Blair Gisi featured in the USFN January 2017 e-Update
Can the Rooker-Feldman Doctrine Bar Jurisdiction of Federal Claims?
Like any good and interesting legal question, the answer is: “it depends”. To begin, a brief description of the Rooker-Feldman Doctrine is in order.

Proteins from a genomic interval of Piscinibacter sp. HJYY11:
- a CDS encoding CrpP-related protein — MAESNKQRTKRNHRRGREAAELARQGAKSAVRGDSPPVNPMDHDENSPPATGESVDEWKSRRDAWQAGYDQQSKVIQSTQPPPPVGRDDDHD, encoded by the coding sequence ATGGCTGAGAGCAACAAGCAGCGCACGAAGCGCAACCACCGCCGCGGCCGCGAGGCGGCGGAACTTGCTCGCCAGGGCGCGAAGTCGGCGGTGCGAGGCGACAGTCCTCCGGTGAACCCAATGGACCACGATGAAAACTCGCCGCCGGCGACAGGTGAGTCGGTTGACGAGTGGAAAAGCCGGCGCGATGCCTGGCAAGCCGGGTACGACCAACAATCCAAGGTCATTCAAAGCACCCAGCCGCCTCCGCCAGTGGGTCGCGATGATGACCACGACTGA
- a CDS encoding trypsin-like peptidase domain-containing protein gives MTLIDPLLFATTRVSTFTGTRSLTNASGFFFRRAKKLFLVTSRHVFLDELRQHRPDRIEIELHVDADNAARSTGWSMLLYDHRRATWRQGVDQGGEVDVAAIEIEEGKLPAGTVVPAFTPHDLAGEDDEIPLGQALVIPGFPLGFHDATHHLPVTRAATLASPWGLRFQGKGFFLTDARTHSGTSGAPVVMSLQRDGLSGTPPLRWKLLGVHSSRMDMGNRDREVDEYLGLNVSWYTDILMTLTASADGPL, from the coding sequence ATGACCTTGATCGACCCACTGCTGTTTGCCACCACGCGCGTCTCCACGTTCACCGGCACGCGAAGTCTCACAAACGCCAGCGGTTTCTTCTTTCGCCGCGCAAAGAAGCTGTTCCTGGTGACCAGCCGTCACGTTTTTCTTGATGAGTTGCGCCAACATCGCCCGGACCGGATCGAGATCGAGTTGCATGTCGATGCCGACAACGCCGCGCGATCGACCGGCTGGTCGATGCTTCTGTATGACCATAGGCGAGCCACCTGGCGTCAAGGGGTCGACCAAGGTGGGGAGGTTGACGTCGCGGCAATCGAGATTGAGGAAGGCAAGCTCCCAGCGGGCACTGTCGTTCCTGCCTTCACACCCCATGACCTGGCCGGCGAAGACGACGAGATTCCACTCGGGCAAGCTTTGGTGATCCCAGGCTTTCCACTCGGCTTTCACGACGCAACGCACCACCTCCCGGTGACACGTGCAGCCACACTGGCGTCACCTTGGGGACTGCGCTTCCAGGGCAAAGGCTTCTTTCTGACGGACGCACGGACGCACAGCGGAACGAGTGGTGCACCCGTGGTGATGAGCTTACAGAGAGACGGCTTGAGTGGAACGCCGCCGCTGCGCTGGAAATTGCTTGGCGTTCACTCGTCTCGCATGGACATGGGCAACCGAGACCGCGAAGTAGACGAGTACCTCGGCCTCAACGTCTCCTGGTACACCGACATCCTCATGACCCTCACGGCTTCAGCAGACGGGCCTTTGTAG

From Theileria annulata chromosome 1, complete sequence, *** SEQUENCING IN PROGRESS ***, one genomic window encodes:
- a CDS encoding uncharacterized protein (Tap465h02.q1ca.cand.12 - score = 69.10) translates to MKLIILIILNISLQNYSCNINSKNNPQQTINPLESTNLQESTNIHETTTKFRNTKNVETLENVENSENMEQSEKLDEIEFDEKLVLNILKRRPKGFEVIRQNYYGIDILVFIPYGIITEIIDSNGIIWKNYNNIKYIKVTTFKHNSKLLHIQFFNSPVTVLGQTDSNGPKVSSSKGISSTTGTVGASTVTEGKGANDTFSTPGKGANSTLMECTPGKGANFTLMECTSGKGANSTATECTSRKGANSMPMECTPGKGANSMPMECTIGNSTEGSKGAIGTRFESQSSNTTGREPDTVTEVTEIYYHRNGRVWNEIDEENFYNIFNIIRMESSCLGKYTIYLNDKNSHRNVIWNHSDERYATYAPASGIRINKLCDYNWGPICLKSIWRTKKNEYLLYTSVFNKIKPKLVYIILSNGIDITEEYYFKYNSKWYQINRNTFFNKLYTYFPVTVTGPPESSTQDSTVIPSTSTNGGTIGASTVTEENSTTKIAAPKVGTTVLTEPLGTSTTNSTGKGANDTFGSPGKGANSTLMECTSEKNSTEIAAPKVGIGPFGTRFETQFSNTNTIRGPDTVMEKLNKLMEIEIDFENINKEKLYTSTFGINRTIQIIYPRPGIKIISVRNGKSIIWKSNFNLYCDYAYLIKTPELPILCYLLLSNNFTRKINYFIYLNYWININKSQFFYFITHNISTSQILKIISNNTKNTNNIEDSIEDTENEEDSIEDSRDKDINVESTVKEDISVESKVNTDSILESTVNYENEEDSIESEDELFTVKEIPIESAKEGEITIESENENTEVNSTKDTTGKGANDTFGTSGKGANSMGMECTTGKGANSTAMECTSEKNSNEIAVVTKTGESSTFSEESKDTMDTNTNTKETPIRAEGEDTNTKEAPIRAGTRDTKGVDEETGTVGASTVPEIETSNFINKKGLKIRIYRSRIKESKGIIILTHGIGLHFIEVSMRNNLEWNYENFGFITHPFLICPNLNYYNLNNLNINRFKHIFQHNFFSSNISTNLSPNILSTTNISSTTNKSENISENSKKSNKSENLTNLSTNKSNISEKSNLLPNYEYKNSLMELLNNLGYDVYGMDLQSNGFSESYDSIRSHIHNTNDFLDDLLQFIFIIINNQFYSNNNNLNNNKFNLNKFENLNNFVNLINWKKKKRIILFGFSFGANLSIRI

The Rooker-Feldman Doctrine arose from two cases: Rooker v. Fidelity Trust Co., 263 U.S. 413 (1983) and District of Columbia Court of Appeals v. Feldman, 460 U.S. 462 (1983). The original purpose of the doctrine was to protect against the federal courts becoming de facto appellate courts for state-court losers. It was codified as 28 USCS § 1257. However, the idea behind Rooker-Feldman began to preclude jurisdiction in a larger scope than intended, so in 2005, the doctrine was reigned in and refined.